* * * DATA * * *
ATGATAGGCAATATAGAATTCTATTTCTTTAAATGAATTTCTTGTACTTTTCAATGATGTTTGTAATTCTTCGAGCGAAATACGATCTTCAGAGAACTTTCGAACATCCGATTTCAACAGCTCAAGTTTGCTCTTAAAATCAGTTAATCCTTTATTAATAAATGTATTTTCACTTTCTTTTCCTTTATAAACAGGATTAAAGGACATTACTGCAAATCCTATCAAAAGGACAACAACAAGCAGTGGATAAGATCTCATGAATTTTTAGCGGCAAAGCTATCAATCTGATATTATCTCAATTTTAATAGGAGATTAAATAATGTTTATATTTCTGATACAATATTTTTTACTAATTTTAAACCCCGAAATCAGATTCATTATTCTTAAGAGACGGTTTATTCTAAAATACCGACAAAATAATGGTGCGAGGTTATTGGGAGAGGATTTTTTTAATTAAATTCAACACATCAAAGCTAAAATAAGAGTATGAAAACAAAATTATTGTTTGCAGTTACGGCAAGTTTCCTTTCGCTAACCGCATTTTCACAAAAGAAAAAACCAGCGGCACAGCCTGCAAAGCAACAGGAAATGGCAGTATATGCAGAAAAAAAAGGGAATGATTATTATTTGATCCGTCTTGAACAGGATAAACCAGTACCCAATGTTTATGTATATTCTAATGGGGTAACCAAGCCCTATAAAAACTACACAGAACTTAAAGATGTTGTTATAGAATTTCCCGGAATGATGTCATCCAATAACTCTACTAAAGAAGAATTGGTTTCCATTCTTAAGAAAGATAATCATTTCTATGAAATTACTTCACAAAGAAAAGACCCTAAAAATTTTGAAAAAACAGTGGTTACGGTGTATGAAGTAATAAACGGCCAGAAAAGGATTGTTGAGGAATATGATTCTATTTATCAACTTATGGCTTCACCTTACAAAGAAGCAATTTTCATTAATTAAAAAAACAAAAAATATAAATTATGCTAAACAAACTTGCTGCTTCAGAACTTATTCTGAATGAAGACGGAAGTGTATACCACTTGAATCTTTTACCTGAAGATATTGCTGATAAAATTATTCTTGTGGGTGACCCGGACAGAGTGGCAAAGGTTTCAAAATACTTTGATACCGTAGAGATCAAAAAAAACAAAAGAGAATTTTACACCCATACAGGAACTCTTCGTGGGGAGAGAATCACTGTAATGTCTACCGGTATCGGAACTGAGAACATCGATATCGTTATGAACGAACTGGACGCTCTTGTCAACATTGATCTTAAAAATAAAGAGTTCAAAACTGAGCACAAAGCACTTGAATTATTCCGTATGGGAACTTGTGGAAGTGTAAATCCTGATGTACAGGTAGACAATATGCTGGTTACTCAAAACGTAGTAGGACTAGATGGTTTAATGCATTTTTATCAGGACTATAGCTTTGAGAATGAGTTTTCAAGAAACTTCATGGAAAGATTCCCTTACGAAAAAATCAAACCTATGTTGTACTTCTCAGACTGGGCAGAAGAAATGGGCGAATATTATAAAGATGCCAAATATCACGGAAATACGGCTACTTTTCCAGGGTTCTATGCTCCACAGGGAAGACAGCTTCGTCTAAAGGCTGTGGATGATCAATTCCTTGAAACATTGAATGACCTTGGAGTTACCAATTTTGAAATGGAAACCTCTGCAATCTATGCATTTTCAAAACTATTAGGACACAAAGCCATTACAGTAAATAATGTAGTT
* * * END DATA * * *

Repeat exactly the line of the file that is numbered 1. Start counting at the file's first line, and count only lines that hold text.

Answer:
ATGATAGGCAATATAGAATTCTATTTCTTTAAATGAATTTCTTGTACTTTTCAATGATGTTTGTAATTCTTCGAGCGAAATACGATCTTCAGAGAACTTTCGAACATCCGATTTCAACAGCTCAAGTTTGCTCTTAAAATCAGTTAATCCTTTATTAATAAATGTATTTTCACTTTCTTTTCCTTTATAAACAGGATTAAAGGACATTACTGCAAATCCTATCAAAAGGACAACAACAAGCAGTGGATAAGATCTCATGAATTTTTAGCGGCAAAGCTATCAATCTGATATTATCTCAATTTTAATAGGAGATTAAATAATGTTTATATTTCTGATACAATATTTTTTACTAATTTTAAACCCCGAAATCAGATTCATTATTCTTAAGAGACGGTTTATTCTAAAATACCGACAAAATAATGGTGCGAGGTTATTGGGAGAGGATTTTTTTAATTAAATTCAACACATCAAAGCTAAAATAAGAGTATGAAAACAAAATTATTGTTTGCAGTTACGGCAAGTTTCCTTTCGCTAACCGCATTTTCACAAAAGAAAAAACCAGCGGCACAGCCTGCAAAGCAACAGGAAATGGCAGTATATGCAGAAAAAAAAGGGAATGATTATTATTTGATCCGTCTTGAACAGGATAAACCAGTACCCAATGTTTATGTATATTCTAATGGGGTAACCAAGCCCTATAAAAACTACACAGAACTTAAAGATGTTGTTATAGAATTTCCCGGAATGATGTCATCCAATAACTCTACTAAAGAAGAATTGGTTTCCATTCTTAAGAAAGATAATCATTTCTATGAAATTACTTCACAAAGAAAAGACCCTAAAAATTTTGAAAAAACAGTGGTTACGGTGTATGAAGTAATAAACGGCCAGAAAAGGATTGTTGAGGAATATGATTCTATTTATCAACTTATGGCTTCACCTTACAAAGAAGCAATTTTCATTAATTAAAAAAACAAAAAATATAAATTATGCTAAACAAACTTGCTGCTTCAGAACTTATTCTGAATGAAGACGGAAGTGTATACCACTTGAATCTTTTACCTGAAGATATTGCTGATAAAATTATTCTTGTGGGTGACCCGGACAGAGTGGCAAAGGTTTCAAAATACTTTGATACCGTAGAGATCAAAAAAAACAAAAGAGAATTTTACACCCATACAGGAACTCTTCGTGGGGAGAGAATCACTGTAATGTCTACCGGTATCGGAACTGAGAACATCGATATCGTTATGAACGAACTGGACGCTCTTGTCAACATTGATCTTAAAAATAAAGAGTTCAAAACTGAGCACAAAGCACTTGAATTATTCCGTATGGGAACTTGTGGAAGTGTAAATCCTGATGTACAGGTAGACAATATGCTGGTTACTCAAAACGTAGTAGGACTAGATGGTTTAATGCATTTTTATCAGGACTATAGCTTTGAGAATGAGTTTTCAAGAAACTTCATGGAAAGATTCCCTTACGAAAAAATCAAACCTATGTTGTACTTCTCAGACTGGGCAGAAGAAATGGGCGAATATTATAAAGATGCCAAATATCACGGAAATACGGCTACTTTTCCAGGGTTCTATGCTCCACAGGGAAGACAGCTTCGTCTAAAGGCTGTGGATGATCAATTCCTTGAAACATTGAATGACCTTGGAGTTACCAATTTTGAAATGGAAACCTCTGCAATCTATGCATTTTCAAAACTATTAGGACACAAAGCCATTACAGTAAATAATGTAGTT